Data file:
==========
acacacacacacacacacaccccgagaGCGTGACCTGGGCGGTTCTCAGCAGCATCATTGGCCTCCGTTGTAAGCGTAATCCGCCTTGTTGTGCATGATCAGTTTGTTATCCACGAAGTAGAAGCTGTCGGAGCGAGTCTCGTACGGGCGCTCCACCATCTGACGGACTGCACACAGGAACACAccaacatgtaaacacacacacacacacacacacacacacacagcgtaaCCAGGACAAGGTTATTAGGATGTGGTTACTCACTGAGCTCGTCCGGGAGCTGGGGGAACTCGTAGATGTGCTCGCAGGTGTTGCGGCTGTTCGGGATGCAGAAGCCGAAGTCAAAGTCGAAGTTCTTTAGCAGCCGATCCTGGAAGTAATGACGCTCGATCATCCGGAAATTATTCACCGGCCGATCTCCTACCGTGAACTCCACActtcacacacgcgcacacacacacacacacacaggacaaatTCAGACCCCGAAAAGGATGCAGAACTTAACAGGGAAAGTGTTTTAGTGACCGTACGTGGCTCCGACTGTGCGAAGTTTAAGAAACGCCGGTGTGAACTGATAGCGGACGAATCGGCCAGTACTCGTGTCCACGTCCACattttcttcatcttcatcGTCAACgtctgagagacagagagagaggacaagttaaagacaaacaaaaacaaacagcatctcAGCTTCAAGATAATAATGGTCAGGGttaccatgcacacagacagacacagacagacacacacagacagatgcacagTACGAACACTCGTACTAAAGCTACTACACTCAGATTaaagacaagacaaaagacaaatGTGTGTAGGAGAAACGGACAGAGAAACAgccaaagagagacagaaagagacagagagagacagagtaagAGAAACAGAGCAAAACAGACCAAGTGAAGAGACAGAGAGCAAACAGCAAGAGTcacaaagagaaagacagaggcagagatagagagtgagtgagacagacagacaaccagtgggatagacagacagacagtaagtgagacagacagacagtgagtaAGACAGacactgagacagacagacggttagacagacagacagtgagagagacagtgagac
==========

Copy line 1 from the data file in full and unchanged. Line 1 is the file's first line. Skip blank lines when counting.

acacacacacacacacacaccccgagaGCGTGACCTGGGCGGTTCTCAGCAGCATCATTGGCCTCCGTTGTAAGCGTAATCCGCCTTGTTGTGCATGATCAGTTTGTTATCCACGAAGTAGAAGCTGTCGGAGCGAGTCTCGTACGGGCGCTCCACCATCTGACGGACTGCACACAGGAACACAccaacatgtaaacacacacacacacacacacacacacacacagcgtaaCCAGGACAAGGTTATTAGGATGTGGTTACTCACTGAGCTCGTCCGGGAGCTGGGGGAACTCGTAGATGTGCTCGCAGGTGTTGCGGCTGTTCGGGATGCAGAAGCCGAAGTCAAAGTCGAAGTTCTTTAGCAGCCGATCCTGGAAGTAATGACGCTCGATCATCCGGAAATTATTCACCGGCCGATCTCCTACCGTGAACTCCACActtcacacacgcgcacacacacacacacacacaggacaaatTCAGACCCCGAAAAGGATGCAGAACTTAACAGGGAAAGTGTTTTAGTGACCGTACGTGGCTCCGACTGTGCGAAGTTTAAGAAACGCCGGTGTGAACTGATAGCGGACGAATCGGCCAGTACTCGTGTCCACGTCCACattttcttcatcttcatcGTCAACgtctgagagacagagagagaggacaagttaaagacaaacaaaaacaaacagcatctcAGCTTCAAGATAATAATGGTCAGGGttaccatgcacacagacagacacagacagacacacacagacagatgcacagTACGAACACTCGTACTAAAGCTACTACACTCAGATTaaagacaagacaaaagacaaatGTGTGTAGGAGAAACGGACAGAGAAACAgccaaagagagacagaaagagacagagagagacagagtaagAGAAACAGAGCAAAACAGACCAAGTGAAGAGACAGAGAGCAAACAGCAAGAGTcacaaagagaaagacagaggcagagatagagagtgagtgagacagacagacaaccagtgggatagacagacagacagtaagtgagacagacagacagtgagtaAGACAGacactgagacagacagacggttagacagacagacagtgagagagacagtgagac